Changing parental attitudes may have been a factor.
"As a father, I can't imagine letting my daughter walk to school alone through that creek," said Sarchiapone, who graduated from Valley Stream North in 1984. "But when we were growing up, all five of the kids in my family, including me, walked through that creek every day and no one seemed to have any problem with it."
Farther south, near Franklin Avenue just northwest of Legion Place, the creek becomes lusher. While its bed is still dry, instead of scraggly patches of grass we see the first signs of phragmites, reeds typically found in wetlands.
And just like that, Motts Creek vanishes again.
Kadinsky points to a slight depression near an East Argyle Street driveway where Motts makes a slight turn west. "That's the creek under there," Kadinsky says with a grin. The bend is a reminder that while Long Island's streams have been modified in modern times, in places their original courses have stayed true.
Motts Creek vanishes underground for over a mile, resurfacing south of Sunrise Highway (south of Merrick Road, too) in the Gibson section of Valley Stream. It re-emerges from this subterranean stretch with a whole new look. Here, by a road that proclaims its presence — Brookside Drive — Motts Creek is no longer a dried-out scar. There is water in its bed and trees along its banks. At this point, the creek finally looks not like a drainage ditch, but a real stream.
From here, Motts Creek follows its natural curve, zigzagging south, beginning to widen as it approaches the shore.
At Mill Road in Hewlett, the creek vanishes into a thickly wooded area, the remnants, Kadinsky says, of a large forested area once known as Lord's Woods. One of the last woodlands on Nassau’s South Shore, it was a popular place to hike and camp for generations of Long Islanders.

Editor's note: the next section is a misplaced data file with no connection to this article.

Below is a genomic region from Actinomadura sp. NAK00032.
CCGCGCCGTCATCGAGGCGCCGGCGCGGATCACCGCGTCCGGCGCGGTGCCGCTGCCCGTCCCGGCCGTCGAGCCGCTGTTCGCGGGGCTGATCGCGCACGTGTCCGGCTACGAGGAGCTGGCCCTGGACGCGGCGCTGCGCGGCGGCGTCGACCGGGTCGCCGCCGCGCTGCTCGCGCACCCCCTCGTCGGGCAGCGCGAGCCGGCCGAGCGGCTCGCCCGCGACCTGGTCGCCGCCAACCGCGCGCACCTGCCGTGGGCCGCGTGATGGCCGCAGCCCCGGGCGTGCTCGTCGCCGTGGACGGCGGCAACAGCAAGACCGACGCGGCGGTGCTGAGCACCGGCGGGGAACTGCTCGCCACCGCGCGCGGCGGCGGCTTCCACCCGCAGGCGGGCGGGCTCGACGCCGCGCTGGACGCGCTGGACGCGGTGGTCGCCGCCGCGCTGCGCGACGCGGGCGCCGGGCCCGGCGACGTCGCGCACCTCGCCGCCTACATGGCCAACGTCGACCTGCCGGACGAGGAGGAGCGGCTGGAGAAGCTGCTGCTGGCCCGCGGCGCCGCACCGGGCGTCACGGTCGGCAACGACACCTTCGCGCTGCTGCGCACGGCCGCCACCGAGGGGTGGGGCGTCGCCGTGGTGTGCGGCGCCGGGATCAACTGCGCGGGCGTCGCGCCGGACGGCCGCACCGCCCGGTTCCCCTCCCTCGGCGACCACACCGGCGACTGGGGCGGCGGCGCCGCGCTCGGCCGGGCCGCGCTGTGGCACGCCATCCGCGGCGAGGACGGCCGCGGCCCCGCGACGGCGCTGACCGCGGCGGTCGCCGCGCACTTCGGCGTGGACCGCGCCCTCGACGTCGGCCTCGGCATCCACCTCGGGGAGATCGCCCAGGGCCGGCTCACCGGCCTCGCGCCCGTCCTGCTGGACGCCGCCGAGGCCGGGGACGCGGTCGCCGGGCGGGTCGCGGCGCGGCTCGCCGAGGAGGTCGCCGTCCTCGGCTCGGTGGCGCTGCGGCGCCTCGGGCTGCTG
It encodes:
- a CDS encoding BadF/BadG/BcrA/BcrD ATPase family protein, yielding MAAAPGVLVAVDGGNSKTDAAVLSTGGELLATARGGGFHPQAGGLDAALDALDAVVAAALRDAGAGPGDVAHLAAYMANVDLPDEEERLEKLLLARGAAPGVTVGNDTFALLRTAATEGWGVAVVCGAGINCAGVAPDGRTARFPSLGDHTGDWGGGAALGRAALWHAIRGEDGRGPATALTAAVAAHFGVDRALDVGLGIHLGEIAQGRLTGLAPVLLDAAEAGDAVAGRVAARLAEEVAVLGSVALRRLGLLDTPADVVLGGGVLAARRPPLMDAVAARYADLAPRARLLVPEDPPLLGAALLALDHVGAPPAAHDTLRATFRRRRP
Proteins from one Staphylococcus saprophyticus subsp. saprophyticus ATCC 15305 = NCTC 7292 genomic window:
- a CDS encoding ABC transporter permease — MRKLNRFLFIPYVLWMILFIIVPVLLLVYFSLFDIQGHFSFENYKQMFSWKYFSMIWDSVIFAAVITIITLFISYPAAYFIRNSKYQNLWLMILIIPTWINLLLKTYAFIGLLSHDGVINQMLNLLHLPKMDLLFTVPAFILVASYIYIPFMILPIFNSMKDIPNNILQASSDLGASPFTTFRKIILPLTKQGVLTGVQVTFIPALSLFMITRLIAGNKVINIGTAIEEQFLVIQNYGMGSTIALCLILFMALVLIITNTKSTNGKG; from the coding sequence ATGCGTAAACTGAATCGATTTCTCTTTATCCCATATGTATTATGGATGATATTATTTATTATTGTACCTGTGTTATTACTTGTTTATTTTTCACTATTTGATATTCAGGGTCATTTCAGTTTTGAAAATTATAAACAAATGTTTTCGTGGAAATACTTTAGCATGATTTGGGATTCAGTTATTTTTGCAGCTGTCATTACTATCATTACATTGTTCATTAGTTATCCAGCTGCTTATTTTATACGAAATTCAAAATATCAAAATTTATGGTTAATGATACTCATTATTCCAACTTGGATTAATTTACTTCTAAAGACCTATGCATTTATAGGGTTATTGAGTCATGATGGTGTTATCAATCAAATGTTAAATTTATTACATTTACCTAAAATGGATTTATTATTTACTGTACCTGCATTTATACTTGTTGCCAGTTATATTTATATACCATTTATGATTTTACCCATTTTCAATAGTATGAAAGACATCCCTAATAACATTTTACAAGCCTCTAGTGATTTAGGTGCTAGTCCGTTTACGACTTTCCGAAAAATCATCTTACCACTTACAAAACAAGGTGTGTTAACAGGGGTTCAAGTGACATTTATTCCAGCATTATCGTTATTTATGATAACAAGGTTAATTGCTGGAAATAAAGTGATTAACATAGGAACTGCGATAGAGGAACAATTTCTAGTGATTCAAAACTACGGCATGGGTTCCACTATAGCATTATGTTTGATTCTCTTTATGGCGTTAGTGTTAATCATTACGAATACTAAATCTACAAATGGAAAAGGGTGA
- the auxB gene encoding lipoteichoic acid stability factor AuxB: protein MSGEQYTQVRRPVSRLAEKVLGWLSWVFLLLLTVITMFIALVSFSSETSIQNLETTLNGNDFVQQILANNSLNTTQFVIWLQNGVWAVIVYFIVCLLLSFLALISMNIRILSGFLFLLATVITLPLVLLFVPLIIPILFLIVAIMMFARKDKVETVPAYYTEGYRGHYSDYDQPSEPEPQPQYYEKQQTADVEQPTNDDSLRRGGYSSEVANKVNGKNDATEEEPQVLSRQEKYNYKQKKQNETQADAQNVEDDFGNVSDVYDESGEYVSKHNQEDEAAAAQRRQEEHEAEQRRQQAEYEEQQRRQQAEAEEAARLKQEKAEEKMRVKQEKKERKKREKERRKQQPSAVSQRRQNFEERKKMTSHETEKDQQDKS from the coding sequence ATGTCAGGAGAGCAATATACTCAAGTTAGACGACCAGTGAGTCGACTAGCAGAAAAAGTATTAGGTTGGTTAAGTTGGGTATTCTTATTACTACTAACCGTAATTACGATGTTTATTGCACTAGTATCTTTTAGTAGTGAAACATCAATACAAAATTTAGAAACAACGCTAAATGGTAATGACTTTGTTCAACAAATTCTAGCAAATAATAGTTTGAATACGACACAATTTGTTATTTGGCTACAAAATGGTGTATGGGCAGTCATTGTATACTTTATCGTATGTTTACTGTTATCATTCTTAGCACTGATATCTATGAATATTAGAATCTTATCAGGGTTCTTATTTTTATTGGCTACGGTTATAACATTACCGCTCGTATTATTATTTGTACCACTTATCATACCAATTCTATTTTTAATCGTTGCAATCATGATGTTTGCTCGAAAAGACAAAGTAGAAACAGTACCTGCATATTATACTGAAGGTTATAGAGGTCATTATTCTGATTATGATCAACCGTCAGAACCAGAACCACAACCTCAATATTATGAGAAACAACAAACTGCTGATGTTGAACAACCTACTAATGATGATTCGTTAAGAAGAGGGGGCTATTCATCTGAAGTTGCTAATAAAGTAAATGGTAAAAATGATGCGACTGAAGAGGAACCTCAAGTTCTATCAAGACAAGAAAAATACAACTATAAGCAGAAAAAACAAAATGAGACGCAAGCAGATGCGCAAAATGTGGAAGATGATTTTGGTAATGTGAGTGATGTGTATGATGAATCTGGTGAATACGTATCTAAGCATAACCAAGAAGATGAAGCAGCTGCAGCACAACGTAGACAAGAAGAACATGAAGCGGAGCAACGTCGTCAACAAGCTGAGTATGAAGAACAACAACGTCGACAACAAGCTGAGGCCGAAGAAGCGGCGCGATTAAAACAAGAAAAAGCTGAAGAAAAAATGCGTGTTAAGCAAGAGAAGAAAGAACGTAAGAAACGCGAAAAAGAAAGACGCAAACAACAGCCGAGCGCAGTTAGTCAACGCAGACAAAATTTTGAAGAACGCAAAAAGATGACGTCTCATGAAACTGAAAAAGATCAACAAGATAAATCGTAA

Finally, in North Woodmere, near University Street, we see humble Motts Creek reaching its striking, full expression: A pond, about 600 feet wide, having meandered about a mile southeast from the woods.
At this point, as if shedding its old identity, the creek takes on a new name, Doxey Brook. The Nassau County park — accessible and best viewed from Branch Boulevard — includes a walking path and benches. Below the dam at the south end of Doxey, Motts becomes a tidal creek, flowing eventually into Jamaica Bay.
It's a startling transformation from what, about eight miles upstream, was a trickle of brackish water under a manhole.
"Some of the most famous rivers have humble beginnings," says Kadinsky. "I don't think most people know the full length of these local streams from source to mouth. And they might be happily surprised."
"That's amazing," says Sarchiapone, when told about the picturesque, watery conclusion to the dusty trace that ran near his boyhood home. "It sounds beautiful, and to learn that the creek still comes alive at some point gives me a good feeling."
Stewarding the waterways
"Wherever you may have previously journeyed," wrote Nathaniel Scudder Prime in an 1845 history of Long Island, "you cannot fail to acknowledge that you never beheld such clear and sparkling brooks before."